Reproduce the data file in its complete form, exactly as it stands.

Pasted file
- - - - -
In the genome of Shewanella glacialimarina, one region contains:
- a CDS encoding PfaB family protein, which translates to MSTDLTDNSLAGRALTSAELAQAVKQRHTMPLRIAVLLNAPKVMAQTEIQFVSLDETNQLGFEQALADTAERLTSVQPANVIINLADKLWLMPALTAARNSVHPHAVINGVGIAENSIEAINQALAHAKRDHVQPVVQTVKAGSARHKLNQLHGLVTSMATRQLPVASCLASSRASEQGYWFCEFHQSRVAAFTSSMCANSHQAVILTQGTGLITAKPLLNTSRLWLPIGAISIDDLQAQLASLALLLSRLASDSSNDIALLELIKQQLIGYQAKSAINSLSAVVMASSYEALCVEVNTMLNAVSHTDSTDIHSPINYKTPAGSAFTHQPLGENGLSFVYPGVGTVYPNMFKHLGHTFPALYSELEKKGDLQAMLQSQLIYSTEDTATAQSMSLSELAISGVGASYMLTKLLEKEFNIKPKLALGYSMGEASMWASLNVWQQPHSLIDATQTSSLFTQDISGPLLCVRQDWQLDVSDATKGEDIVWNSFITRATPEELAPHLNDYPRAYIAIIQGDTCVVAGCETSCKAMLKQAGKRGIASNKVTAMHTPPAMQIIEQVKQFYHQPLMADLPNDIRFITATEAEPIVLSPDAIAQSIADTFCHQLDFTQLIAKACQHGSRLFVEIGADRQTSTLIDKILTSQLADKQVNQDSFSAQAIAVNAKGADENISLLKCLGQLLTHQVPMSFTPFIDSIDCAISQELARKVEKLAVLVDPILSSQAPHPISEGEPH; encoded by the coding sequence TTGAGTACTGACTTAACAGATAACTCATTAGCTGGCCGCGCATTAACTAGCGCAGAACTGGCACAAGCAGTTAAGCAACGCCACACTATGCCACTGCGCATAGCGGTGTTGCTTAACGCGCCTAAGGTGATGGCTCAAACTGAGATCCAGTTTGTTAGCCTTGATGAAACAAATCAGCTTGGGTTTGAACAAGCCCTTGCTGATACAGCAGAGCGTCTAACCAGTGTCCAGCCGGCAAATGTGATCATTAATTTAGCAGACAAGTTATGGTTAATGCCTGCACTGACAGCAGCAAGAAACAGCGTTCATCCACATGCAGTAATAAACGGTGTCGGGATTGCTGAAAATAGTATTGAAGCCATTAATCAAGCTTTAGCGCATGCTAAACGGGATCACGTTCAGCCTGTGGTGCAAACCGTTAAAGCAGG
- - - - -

In the genome of Shewanella glacialimarina, one region contains:
- a CDS encoding PfaB family protein, which translates to MSTDLTDNSLAGRALTSAELAQAVKQRHTMPLRIAVLLNAPKVMAQTEIQFVSLDETNQLGFEQALADTAERLTSVQPANVIINLADKLWLMPALTAARNSVHPHAVINGVGIAENSIEAINQALAHAKRDHVQPVVQTVKAGSARHKLNQLHGLVTSMATRQLPVASCLASSRASEQGYWFCEFHQSRVAAFTSSMCANSHQAVILTQGTGLITAKPLLNTSRLWLPIGAISIDDLQAQLASLALLLSRLASDSSNDIALLELIKQQLIGYQAKSAINSLSAVVMASSYEALCVEVNTMLNAVSHTDSTDIHSPINYKTPAGSAFTHQPLGENGLSFVYPGVGTVYPNMFKHLGHTFPALYSELEKKGDLQAMLQSQLIYSTEDTATAQSMSLSELAISGVGASYMLTKLLEKEFNIKPKLALGYSMGEASMWASLNVWQQPHSLIDATQTSSLFTQDISGPLLCVRQDWQLDVSDATKGEDIVWNSFITRATPEELAPHLNDYPRAYIAIIQGDTCVVAGCETSCKAMLKQAGKRGIASNKVTAMHTPPAMQIIEQVKQFYHQPLMADLPNDIRFITATEAEPIVLSPDAIAQSIADTFCHQLDFTQLIAKACQHGSRLFVEIGADRQTSTLIDKILTSQLADKQVNQDSFSAQAIAVNAKGADENISLLKCLGQLLTHQVPMSFTPFIDSIDCAISQELARKVEKLAVLVDPILSSQAPHPISEGEPH; encoded by the coding sequence TTGAGTACTGACTTAACAGATAACTCATTAGCTGGCCGCGCATTAACTAGCGCAGAACTGGCACAAGCAGTTAAGCAACGCCACACTATGCCACTGCGCATAGCGGTGTTGCTTAACGCGCCTAAGGTGATGGCTCAAACTGAGATCCAGTTTGTTAGCCTTGATGAAACAAATCAGCTTGGGTTTGAACAAGCCCTTGCTGATACAGCAGAGCGTCTAACCAGTGTCCAGCCGGCAAATGTGATCATTAATTTAGCAGACAAGTTATGGTTAATGCCTGCACTGACAGCAGCAAGAAACAGCGTTCATCCACATGCAGTAATAAACGGTGTCGGGATTGCTGAAAATAGTATTGAAGCCATTAATCAAGCTTTAGCGCATGCTAAACGGGATCACGTTCAGCCTGTGGTGCAAACCGTTAAAGCAGG